Studies investigating the role of altered joint loads on the onset and the worsening of cartilage defects or osteoarthritis have been informative. However, similar studies investigating the effect of sustained musculoskeletal loads on the onset of overuse injuries are still lacking and appear to be needed. Computational methods such as musculoskeletal modelling and finite element analysis that combine patient-specific anatomy, kinematics, and kinetics can estimate the mechanical stimulus experienced in the regions of interest, such as cartilage stresses and contact pressures (71, 72, 73, 74); ligament forces, strains and elongation patterns (75, 76); strains and stresses on the bone (77, 78, 79); as well as on specific sub-regions of the bone, such as the proximal femur growth plate (80, 81, 82). The computational nature of these methods enables a thorough evaluation of the musculoskeletal loads occurring during various activities of daily living, demanding occupational tasks, sport activities, and strengthening programs across large samples of the population (83, 84, 85, 86, 87). Motion analysis of specific tasks and activities could help identifying some of the overuse and traumatic injury mechanisms and risk factors (2, 88, 89, 90, 91), especially through the use of wearable technologies (92, 93). Establishing causal relationship between mechanical stimuli and symptoms will remain a challenge, but 3D motion analysis, musculoskeletal, and finite element modelling may help in clarifying which are the major risk factors for overuse injuries. Figures 2 and 3 report on two examples from our clinical practice in which gait analysis and musculoskeletal modelling are routinely used for the assessment of adolescent patients with orthopaedic conditions. A more systematic use of these technologies in a clinical setting would provide clinicians, physiotherapists, sports coaches, and families with quantitative information for a more evidence-based decision making in the management of injuries and return to sports in children and adolescents.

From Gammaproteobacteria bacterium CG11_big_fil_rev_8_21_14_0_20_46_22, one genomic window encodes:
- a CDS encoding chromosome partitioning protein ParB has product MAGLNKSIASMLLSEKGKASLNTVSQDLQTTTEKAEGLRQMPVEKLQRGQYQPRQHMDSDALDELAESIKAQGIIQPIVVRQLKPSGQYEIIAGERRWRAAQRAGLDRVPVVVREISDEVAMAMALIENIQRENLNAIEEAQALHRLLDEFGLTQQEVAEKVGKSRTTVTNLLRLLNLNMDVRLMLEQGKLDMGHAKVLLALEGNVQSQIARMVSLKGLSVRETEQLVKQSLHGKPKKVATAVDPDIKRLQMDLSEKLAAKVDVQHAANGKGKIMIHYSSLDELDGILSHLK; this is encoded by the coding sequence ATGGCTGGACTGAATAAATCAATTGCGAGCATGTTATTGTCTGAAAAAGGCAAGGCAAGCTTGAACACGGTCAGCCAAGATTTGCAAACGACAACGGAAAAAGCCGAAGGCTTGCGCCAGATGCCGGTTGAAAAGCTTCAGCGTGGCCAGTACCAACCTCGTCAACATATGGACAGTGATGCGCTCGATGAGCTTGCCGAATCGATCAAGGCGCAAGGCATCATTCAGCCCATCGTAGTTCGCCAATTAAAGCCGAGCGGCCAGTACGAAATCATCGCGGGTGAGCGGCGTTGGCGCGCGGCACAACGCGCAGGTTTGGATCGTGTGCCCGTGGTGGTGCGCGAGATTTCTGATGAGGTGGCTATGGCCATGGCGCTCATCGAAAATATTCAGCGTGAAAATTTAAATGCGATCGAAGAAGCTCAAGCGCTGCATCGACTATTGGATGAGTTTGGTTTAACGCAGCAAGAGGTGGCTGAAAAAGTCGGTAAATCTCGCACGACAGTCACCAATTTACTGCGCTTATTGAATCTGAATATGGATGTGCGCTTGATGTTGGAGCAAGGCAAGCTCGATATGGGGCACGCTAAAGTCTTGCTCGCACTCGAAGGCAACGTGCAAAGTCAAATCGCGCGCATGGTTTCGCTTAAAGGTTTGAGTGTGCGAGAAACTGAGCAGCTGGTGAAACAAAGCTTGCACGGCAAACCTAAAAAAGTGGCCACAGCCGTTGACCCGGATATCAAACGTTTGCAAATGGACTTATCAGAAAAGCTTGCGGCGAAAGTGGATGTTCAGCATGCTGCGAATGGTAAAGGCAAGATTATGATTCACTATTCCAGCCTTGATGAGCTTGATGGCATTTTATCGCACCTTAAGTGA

Figure 2
Figure 2

Medial and lateral condyle knee compressive forces during gait computed by means of musculoskeletal modelling (AnyBody Technology A/S, Aalborg, Denmark). Knee compressive forces are normalized by body weight (BW) and reported over the gait cycle for left (red solid line) and right (blue dashed line) leg. The example refers to the clinical gait analysis of one adolescent patient with knee pain. The patient presented CT-confirmed femoral retroversion on both sides, as well as dynamic genu valgum and foot external rotation during gait. The analysis of joint loads indicates an altered load distribution, with an overload of the lateral compartment during gait, more pronounced on the left knee.